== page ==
Don’t Romanticize Science Fiction: An Interview with Samuel Delany

By Adam Fitzgerald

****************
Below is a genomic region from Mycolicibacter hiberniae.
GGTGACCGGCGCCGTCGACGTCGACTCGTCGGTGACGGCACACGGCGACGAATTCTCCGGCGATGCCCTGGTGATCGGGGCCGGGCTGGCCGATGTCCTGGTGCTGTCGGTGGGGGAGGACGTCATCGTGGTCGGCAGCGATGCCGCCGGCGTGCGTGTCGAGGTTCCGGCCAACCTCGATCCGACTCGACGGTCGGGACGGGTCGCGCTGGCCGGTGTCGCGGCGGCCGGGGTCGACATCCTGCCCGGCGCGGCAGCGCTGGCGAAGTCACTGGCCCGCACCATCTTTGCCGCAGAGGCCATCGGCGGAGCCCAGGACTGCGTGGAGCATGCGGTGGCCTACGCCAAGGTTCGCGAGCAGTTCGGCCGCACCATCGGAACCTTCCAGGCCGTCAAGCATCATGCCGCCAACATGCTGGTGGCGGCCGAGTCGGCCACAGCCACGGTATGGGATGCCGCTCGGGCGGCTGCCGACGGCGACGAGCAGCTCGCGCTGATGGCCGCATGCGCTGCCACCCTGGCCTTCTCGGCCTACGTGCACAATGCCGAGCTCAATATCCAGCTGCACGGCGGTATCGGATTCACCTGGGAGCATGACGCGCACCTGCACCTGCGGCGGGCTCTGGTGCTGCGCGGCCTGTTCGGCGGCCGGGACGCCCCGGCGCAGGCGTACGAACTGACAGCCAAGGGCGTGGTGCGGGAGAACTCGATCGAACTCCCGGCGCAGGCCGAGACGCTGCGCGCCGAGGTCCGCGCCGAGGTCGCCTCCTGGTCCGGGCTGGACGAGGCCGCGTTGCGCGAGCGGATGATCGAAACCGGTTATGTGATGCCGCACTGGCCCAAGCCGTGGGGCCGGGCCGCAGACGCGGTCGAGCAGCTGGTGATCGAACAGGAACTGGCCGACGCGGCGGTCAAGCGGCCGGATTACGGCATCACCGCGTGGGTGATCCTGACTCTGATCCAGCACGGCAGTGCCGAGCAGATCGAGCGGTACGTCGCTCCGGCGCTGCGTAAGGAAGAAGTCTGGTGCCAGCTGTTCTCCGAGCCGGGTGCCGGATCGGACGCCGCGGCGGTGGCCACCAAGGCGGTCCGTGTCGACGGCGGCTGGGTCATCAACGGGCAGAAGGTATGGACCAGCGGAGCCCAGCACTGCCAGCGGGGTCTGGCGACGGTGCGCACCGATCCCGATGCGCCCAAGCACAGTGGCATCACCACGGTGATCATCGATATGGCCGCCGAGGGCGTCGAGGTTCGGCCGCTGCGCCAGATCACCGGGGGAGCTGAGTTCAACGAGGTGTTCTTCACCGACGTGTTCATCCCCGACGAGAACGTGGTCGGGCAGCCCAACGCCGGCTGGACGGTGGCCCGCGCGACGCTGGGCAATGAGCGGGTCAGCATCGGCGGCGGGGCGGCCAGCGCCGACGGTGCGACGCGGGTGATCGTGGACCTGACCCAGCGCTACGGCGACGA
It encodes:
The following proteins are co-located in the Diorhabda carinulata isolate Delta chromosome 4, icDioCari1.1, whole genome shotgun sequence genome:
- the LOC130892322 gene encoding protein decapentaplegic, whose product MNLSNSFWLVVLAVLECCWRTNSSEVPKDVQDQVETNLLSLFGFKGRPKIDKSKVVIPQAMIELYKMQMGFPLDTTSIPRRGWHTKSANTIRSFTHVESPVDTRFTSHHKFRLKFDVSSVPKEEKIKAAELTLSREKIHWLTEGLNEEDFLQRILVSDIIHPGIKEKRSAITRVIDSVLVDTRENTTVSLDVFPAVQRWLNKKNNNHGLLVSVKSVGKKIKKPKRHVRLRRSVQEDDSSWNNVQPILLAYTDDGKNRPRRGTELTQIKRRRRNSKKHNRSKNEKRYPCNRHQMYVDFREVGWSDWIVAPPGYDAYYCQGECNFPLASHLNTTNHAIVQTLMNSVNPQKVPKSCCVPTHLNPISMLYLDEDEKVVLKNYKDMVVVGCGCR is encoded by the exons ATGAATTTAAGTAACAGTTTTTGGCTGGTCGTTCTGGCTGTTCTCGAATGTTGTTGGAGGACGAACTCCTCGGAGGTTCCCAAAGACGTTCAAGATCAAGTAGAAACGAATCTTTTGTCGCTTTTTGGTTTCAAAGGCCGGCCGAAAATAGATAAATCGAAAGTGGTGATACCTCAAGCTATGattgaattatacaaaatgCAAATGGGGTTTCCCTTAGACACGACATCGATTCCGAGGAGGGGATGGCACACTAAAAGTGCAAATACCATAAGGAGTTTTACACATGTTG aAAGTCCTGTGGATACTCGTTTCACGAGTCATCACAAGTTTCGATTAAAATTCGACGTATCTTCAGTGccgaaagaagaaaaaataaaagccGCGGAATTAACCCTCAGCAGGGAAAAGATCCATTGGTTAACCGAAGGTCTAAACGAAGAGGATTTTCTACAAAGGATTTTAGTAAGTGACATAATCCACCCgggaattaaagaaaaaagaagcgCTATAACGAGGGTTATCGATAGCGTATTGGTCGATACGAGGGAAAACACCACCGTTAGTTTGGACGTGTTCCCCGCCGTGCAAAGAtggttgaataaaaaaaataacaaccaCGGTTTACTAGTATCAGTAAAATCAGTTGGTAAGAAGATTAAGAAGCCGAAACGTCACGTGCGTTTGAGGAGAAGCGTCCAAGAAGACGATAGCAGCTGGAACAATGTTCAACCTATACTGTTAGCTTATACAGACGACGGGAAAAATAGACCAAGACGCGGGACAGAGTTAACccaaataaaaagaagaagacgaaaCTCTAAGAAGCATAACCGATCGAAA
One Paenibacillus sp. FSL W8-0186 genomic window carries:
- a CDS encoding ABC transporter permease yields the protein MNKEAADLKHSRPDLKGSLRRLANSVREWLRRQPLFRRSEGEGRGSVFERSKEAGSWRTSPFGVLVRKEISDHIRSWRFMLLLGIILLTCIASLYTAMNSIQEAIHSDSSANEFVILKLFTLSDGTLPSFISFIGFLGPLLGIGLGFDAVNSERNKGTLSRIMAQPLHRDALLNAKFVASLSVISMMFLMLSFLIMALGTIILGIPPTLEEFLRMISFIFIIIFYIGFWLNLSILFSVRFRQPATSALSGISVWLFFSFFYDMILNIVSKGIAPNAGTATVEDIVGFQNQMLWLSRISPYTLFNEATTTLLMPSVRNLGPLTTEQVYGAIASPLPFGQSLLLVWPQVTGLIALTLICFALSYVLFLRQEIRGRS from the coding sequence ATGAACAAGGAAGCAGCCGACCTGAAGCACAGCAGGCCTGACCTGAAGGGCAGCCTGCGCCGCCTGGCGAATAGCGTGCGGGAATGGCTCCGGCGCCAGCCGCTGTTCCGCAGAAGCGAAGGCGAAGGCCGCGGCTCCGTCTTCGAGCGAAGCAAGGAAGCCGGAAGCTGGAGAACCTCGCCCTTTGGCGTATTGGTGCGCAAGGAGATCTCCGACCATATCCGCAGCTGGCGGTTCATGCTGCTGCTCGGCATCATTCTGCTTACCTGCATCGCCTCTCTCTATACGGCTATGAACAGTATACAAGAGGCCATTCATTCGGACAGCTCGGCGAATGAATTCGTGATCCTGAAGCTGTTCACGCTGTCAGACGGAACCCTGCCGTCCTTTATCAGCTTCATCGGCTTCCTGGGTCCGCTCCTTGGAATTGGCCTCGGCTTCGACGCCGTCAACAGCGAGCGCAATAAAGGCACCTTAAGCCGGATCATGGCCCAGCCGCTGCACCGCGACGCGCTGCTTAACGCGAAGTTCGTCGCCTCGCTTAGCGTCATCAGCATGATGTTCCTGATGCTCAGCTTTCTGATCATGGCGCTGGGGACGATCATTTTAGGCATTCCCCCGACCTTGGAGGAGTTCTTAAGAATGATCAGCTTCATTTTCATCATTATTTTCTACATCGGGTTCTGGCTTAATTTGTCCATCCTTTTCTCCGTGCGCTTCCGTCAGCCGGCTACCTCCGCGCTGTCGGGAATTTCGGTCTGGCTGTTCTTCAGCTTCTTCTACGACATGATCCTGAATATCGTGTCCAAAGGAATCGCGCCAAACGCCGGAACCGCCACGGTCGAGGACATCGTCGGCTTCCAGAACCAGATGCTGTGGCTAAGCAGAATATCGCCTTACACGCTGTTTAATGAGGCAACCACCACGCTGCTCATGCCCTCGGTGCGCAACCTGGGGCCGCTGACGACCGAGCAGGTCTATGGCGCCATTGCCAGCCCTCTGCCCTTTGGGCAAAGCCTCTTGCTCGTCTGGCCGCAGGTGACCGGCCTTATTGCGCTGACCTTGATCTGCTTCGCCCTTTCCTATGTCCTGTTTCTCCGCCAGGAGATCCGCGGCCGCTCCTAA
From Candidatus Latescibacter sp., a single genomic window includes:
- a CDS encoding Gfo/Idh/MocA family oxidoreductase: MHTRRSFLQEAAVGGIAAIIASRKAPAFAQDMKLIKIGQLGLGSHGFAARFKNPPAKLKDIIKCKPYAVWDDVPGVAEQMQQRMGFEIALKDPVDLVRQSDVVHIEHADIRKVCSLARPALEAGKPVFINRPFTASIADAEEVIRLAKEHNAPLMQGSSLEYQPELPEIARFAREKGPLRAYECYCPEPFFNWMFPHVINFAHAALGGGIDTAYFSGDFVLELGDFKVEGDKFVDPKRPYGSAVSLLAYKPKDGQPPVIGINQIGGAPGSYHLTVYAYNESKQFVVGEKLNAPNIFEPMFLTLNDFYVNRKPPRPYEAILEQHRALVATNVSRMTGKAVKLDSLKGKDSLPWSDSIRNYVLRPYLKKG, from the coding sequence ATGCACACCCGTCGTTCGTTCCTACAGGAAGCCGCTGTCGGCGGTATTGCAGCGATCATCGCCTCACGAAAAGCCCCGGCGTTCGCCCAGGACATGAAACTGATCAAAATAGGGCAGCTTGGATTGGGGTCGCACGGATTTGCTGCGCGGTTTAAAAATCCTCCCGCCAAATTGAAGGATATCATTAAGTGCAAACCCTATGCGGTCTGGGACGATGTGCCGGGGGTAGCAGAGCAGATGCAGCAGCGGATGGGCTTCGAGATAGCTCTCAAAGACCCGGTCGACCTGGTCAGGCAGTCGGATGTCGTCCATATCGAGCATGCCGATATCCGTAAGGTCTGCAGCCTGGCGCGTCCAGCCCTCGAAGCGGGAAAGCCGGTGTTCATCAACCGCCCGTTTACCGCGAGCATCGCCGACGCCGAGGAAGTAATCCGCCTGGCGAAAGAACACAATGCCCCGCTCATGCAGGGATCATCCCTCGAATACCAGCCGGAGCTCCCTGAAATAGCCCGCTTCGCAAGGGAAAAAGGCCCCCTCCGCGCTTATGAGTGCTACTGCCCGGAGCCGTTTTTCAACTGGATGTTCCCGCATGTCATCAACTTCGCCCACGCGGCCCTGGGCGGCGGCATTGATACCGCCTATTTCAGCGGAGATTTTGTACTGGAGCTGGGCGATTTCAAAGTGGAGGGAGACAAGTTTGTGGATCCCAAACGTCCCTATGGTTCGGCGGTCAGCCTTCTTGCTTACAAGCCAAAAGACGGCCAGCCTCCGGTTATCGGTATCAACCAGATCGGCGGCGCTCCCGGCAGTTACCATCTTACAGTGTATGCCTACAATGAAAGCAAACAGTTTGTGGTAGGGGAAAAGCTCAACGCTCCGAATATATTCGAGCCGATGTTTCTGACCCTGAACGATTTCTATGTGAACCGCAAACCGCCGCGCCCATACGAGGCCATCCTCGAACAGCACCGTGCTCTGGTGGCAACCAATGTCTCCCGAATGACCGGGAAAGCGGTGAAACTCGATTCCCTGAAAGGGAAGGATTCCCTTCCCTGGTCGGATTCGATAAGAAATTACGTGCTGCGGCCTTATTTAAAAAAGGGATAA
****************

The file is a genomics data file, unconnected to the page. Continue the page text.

Encountering Samuel R. Delany’s work, for me at least, can be described in two phases (more like paroxysms): the first is being so overcome by the true presence of a genius or polymath writer, the endless fertility and ease through which he has made each genre indelibly his own (science fiction, literary criticism, the short personal essay, the queer memoir, the travelogue, journal writing)—in short, Nobel be damned, we are living in the age of Delany’s life-changing, out-of-this-world work and the kind of reader/critic his writing calls into being, well, she may not exist quite yet. The second phase, no less intense than the first, is to refuse trying to categorize his black queer art because what he has done is, in fact, so much more interesting, diffuse and multifaceted than the rhetoric of genius, the confines of genre. Delany isn’t simply, or at all, a master of this or that form so much as he refuses everything straight white literary culture has been trying to niche and market all along.

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